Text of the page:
The US Immigration Law welcomes foreign nationals to invest in the country’s economic growth and infrastructure, acquiring temporary residency and even a US green card. Known as the US Investor Visa, certain individuals are eligible to apply. In this guide, we’ll walk you through the different investor visas, so you can acquire a clear understanding of which options are available to you.

What is a US Investor Visa?

This type of visa allows individuals who’d like to set up base in the United States to do so, provided that they make a qualifying investment in the nation first. With such a visa you can work, live, and even study in the US, and your family members are eligible to join in on the benefits. While not all countries are eligible, certain investors who meet specific criteria can apply. 

Visa Types

Below we cover the different types of visas available to you.

Temporary Investor Visa (E-2 or E-1)

The E-1 visa allows individuals or company employees to enter the United States and conduct international trade. Trade can be classified as the trade of goods, services, and banking. 

Meanwhile, the E-2 visa allows foreign investors with significant funds to invest to enter the United States and set up a business, practice, or office. Benefits include a quick visa processing timeframe, the ability for the investor to live in the US with the family, and a lower investment threshold (roughly $100,000).

The E-2 can only be obtained by citizens of countries that hold an E-2 treaty with the USA, and obtaining a green card isn’t likely.

While neither the E-2 nor E-1 visas provide residency (nor a green card), one of the biggest advantages of the E-2 visa is that it can be extended indefinitely, for as long as the business investment is maintained. Meaning that, as the primary investor, you can live freely in the United States.

For more information, check out our E-2 visa USA guide here.

EB-5 Immigrant Investor Visa

The US Congress established the EB-5 Immigrant Investor Program to attract capital to the United States and generate jobs for American workers. The EB-5 visa leads to permanent residence in the form of a green card, with citizenship by naturalization also possible.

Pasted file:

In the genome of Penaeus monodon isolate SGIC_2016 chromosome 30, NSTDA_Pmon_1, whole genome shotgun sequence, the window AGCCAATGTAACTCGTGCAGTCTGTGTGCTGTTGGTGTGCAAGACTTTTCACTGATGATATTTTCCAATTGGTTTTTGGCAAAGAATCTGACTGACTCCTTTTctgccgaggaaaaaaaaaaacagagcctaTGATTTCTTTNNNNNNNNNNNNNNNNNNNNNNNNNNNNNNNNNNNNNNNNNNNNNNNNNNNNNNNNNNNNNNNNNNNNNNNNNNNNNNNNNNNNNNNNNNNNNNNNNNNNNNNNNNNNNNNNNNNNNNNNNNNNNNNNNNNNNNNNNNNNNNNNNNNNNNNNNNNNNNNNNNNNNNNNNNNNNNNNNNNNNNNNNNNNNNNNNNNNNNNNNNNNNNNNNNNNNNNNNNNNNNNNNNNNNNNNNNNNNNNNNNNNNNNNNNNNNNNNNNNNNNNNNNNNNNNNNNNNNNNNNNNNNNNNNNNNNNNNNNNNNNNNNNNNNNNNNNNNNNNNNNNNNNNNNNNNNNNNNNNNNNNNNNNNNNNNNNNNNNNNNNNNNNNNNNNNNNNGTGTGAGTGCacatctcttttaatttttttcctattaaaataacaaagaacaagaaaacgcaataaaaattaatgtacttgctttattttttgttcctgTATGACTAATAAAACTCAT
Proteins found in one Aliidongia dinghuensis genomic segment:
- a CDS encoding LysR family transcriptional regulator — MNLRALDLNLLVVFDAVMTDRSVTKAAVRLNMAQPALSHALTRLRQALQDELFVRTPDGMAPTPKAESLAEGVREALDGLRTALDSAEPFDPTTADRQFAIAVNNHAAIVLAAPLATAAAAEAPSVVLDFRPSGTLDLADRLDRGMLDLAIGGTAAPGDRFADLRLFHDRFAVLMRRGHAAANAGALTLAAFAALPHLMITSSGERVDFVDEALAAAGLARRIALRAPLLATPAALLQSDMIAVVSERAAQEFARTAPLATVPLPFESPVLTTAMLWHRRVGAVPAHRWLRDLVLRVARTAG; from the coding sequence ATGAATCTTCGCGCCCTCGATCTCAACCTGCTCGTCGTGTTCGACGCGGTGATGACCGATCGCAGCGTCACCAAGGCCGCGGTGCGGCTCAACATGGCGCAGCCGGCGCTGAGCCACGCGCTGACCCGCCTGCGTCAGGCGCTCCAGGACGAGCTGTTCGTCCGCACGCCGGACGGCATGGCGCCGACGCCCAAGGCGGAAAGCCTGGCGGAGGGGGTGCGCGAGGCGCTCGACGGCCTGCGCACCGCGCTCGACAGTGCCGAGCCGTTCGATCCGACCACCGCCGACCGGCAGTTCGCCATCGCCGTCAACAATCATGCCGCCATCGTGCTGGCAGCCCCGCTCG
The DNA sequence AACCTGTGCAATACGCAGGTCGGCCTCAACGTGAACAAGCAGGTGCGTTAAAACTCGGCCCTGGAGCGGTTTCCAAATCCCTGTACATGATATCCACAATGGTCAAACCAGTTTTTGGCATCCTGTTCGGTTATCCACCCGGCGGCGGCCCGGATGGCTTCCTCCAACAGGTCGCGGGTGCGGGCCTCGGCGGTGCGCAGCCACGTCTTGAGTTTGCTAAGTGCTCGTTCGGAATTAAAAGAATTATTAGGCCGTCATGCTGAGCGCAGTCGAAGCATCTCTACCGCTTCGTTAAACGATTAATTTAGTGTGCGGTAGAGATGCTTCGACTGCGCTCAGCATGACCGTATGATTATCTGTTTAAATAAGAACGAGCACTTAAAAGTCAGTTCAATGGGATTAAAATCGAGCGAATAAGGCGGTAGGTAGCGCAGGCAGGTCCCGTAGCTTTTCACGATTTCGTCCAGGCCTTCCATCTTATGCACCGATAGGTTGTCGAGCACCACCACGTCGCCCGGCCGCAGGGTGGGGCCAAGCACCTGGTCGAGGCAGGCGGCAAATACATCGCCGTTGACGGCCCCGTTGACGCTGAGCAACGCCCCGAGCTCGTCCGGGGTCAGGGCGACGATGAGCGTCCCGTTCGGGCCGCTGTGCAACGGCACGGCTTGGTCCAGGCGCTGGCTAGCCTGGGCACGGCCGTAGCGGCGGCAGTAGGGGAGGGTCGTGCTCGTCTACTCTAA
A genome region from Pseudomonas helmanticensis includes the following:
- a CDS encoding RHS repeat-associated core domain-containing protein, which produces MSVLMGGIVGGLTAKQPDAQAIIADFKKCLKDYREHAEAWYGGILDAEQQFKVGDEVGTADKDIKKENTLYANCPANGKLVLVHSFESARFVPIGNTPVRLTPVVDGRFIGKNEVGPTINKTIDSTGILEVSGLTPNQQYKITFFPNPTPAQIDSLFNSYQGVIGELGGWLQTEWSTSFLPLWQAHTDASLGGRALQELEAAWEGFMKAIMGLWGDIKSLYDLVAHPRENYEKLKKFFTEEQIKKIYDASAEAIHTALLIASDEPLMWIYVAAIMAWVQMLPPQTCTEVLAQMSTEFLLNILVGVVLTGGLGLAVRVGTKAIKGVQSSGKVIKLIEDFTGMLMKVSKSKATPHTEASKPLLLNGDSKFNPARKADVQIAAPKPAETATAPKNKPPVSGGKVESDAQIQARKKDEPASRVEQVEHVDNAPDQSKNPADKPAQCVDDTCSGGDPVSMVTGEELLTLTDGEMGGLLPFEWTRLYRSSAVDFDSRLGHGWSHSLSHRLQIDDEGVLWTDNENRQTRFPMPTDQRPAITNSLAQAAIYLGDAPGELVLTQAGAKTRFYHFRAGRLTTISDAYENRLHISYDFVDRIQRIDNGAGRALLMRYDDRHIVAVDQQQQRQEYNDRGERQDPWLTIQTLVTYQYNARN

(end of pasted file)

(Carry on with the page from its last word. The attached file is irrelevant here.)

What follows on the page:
The visa application process lasts around two years, with the applicant required to make a minimum capital investment of $800,000 in a United States enterprise. The enterprise must be located in a designated targeted employment area. Alternatively, the investor can contribute $1,050,000 in a non-targeted employment area. Usually, after the investment project is completed, the investor receives the contribution back. From a variety of work opportunities and top-rated education to excellent living standards, the USA is an easy choice for those looking beyond just a simple investment.

For more information, check out our EB-5 visa USA permanent resident guide here. 

O-1 Visa

Do you have an extraordinary ability that can bring value to the United States? If so, then the O-1 visa may be for you. The O-1 is granted to individuals with extraordinary abilities in the arts, sciences, business education, or athletics field. While it is considered a work visa, it can be applicable to investors in some of these areas, particularly business, in which one may hold extraordinary skills. The O-1 visa initially grants you a maximum of three years to stay in the United States and complete a specific event or activity. You can extend your stay by up to one year to complete the same event or activity. 

For more information, head over to the immigration services section of the USCIS site for a comprehensive overview of the O-1 visa.

Picking the Right Visa 

If you’re after migrating to the United States temporarily, or permanently, the EB-5 immigrant investor and E-2 visas are your best bet. Below, we outline seven key differences between the two visas, so you can understand which visa is right for you.

  1. The E-2 visa is a nonimmigrant visa, while the EB-5 visa is an immigrant visa and provides a pathway to a permanent resident permit (green card).